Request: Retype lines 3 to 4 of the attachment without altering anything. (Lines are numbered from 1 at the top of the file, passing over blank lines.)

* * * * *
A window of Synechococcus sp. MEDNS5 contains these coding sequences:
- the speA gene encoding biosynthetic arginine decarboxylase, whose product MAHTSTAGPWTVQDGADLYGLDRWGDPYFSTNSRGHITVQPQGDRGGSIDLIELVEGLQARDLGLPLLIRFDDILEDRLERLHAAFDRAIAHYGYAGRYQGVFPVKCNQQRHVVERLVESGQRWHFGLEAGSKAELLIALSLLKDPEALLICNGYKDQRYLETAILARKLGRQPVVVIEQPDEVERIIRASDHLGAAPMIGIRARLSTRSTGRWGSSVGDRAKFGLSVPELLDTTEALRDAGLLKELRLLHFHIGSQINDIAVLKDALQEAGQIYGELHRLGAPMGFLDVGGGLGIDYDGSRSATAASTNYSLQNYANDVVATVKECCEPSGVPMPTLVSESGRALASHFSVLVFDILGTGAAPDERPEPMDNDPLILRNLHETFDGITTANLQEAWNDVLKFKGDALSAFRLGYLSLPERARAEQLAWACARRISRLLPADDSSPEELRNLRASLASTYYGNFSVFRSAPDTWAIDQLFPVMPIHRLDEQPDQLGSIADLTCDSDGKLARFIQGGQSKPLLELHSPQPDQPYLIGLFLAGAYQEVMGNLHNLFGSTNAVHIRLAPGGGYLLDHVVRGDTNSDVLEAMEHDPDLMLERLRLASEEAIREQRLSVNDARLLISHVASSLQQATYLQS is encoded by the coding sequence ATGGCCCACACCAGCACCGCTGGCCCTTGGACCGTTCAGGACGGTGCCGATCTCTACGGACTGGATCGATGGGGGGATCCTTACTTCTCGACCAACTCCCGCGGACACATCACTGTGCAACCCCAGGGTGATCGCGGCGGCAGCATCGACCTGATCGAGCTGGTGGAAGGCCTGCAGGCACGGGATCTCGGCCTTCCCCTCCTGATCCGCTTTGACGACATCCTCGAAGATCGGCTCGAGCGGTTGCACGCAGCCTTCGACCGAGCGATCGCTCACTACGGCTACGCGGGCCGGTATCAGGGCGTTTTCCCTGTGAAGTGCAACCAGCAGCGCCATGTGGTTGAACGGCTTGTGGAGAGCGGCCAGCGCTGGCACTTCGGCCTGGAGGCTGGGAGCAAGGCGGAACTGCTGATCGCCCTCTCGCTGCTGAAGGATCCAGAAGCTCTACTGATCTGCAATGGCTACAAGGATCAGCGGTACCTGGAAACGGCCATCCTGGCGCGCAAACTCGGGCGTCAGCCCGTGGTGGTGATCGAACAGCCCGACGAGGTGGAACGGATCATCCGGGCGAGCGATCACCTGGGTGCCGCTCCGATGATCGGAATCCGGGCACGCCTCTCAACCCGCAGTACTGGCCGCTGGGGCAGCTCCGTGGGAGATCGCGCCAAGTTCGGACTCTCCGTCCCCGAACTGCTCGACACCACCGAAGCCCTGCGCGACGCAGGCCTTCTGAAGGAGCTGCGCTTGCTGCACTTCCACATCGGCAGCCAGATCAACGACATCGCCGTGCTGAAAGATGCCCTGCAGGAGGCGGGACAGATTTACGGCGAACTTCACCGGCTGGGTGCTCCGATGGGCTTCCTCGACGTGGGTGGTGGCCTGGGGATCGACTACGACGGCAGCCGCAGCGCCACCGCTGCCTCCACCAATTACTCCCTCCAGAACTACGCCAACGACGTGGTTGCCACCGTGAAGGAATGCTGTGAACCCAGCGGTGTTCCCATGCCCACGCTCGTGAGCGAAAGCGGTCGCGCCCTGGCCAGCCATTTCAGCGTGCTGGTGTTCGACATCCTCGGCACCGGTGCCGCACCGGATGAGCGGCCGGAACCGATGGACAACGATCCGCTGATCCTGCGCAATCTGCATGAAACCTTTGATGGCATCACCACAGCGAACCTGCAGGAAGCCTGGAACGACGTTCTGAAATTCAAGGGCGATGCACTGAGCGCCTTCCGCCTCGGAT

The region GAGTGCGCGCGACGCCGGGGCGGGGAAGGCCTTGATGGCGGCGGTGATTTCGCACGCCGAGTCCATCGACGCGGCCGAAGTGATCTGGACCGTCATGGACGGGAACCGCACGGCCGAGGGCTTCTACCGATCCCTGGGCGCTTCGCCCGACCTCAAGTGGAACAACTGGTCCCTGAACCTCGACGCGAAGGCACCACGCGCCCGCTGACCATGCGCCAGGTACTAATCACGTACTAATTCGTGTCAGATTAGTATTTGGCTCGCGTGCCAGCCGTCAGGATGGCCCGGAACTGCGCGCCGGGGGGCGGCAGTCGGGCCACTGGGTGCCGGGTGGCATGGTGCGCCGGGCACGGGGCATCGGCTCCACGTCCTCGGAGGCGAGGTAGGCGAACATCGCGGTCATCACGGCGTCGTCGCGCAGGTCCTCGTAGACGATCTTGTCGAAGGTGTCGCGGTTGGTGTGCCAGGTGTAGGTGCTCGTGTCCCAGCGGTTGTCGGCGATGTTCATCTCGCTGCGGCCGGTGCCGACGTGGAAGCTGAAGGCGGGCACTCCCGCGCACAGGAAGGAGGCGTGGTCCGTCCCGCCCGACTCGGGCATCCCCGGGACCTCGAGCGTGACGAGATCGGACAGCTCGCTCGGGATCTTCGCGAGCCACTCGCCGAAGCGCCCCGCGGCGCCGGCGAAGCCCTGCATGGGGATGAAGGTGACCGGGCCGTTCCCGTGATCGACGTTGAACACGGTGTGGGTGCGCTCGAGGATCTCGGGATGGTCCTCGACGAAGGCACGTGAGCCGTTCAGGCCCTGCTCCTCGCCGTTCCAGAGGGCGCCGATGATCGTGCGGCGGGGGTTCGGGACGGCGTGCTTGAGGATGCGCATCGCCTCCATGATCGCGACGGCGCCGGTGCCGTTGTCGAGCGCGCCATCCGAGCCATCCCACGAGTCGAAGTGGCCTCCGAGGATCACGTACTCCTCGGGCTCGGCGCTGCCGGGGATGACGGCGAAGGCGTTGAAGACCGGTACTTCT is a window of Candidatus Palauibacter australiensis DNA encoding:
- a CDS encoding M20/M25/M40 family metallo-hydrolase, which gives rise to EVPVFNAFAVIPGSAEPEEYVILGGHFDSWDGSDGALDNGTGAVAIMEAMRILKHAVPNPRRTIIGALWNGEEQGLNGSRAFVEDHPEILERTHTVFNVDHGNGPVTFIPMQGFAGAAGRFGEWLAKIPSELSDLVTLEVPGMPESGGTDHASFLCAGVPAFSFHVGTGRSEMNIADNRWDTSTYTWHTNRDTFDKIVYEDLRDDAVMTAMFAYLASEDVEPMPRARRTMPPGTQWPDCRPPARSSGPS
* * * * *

The region GAGTGCGCGCGACGCCGGGGCGGGGAAGGCCTTGATGGCGGCGGTGATTTCGCACGCCGAGTCCATCGACGCGGCCGAAGTGATCTGGACCGTCATGGACGGGAACCGCACGGCCGAGGGCTTCTACCGATCCCTGGGCGCTTCGCCCGACCTCAAGTGGAACAACTGGTCCCTGAACCTCGACGCGAAGGCACCACGCGCCCGCTGACCATGCGCCAGGTACTAATCACGTACTAATTCGTGTCAGATTAGTATTTGGCTCGCGTGCCAGCCGTCAGGATGGCCCGGAACTGCGCGCCGGGGGGCGGCAGTCGGGCCACTGGGTGCCGGGTGGCATGGTGCGCCGGGCACGGGGCATCGGCTCCACGTCCTCGGAGGCGAGGTAGGCGAACATCGCGGTCATCACGGCGTCGTCGCGCAGGTCCTCGTAGACGATCTTGTCGAAGGTGTCGCGGTTGGTGTGCCAGGTGTAGGTGCTCGTGTCCCAGCGGTTGTCGGCGATGTTCATCTCGCTGCGGCCGGTGCCGACGTGGAAGCTGAAGGCGGGCACTCCCGCGCACAGGAAGGAGGCGTGGTCCGTCCCGCCCGACTCGGGCATCCCCGGGACCTCGAGCGTGACGAGATCGGACAGCTCGCTCGGGATCTTCGCGAGCCACTCGCCGAAGCGCCCCGCGGCGCCGGCGAAGCCCTGCATGGGGATGAAGGTGACCGGGCCGTTCCCGTGATCGACGTTGAACACGGTGTGGGTGCGCTCGAGGATCTCGGGATGGTCCTCGACGAAGGCACGTGAGCCGTTCAGGCCCTGCTCCTCGCCGTTCCAGAGGGCGCCGATGATCGTGCGGCGGGGGTTCGGGACGGCGTGCTTGAGGATGCGCATCGCCTCCATGATCGCGACGGCGCCGGTGCCGTTGTCGAGCGCGCCATCCGAGCCATCCCACGAGTCGAAGTGGCCTCCGAGGATCACGTACTCCTCGGGCTCGGCGCTGCCGGGGATGACGGCGAAGGCGTTGAAGACCGGTACTTCT is a window of Candidatus Palauibacter australiensis DNA encoding:
- a CDS encoding M20/M25/M40 family metallo-hydrolase, which gives rise to EVPVFNAFAVIPGSAEPEEYVILGGHFDSWDGSDGALDNGTGAVAIMEAMRILKHAVPNPRRTIIGALWNGEEQGLNGSRAFVEDHPEILERTHTVFNVDHGNGPVTFIPMQGFAGAAGRFGEWLAKIPSELSDLVTLEVPGMPESGGTDHASFLCAGVPAFSFHVGTGRSEMNIADNRWDTSTYTWHTNRDTFDKIVYEDLRDDAVMTAMFAYLASEDVEPMPRARRTMPPGTQWPDCRPPARSSGPS